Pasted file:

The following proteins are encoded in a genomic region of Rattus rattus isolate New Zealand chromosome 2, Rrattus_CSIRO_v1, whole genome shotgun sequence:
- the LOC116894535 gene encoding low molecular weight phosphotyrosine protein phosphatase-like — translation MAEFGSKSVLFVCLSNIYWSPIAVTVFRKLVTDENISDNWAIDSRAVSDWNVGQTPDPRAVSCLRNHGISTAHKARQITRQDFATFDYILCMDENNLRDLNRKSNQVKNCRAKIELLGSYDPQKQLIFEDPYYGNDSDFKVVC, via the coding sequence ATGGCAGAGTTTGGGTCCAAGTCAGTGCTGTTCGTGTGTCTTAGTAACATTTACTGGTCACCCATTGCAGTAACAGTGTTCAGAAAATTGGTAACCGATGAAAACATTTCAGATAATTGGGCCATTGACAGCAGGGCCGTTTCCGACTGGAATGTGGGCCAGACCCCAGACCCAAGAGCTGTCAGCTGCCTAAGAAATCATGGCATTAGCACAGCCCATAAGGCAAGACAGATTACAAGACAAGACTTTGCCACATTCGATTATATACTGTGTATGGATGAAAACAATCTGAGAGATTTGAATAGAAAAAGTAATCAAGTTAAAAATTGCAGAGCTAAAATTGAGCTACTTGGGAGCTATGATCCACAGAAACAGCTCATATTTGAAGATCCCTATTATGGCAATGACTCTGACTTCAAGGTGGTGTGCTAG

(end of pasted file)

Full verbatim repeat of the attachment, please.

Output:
The following proteins are encoded in a genomic region of Rattus rattus isolate New Zealand chromosome 2, Rrattus_CSIRO_v1, whole genome shotgun sequence:
- the LOC116894535 gene encoding low molecular weight phosphotyrosine protein phosphatase-like — translation MAEFGSKSVLFVCLSNIYWSPIAVTVFRKLVTDENISDNWAIDSRAVSDWNVGQTPDPRAVSCLRNHGISTAHKARQITRQDFATFDYILCMDENNLRDLNRKSNQVKNCRAKIELLGSYDPQKQLIFEDPYYGNDSDFKVVC, via the coding sequence ATGGCAGAGTTTGGGTCCAAGTCAGTGCTGTTCGTGTGTCTTAGTAACATTTACTGGTCACCCATTGCAGTAACAGTGTTCAGAAAATTGGTAACCGATGAAAACATTTCAGATAATTGGGCCATTGACAGCAGGGCCGTTTCCGACTGGAATGTGGGCCAGACCCCAGACCCAAGAGCTGTCAGCTGCCTAAGAAATCATGGCATTAGCACAGCCCATAAGGCAAGACAGATTACAAGACAAGACTTTGCCACATTCGATTATATACTGTGTATGGATGAAAACAATCTGAGAGATTTGAATAGAAAAAGTAATCAAGTTAAAAATTGCAGAGCTAAAATTGAGCTACTTGGGAGCTATGATCCACAGAAACAGCTCATATTTGAAGATCCCTATTATGGCAATGACTCTGACTTCAAGGTGGTGTGCTAG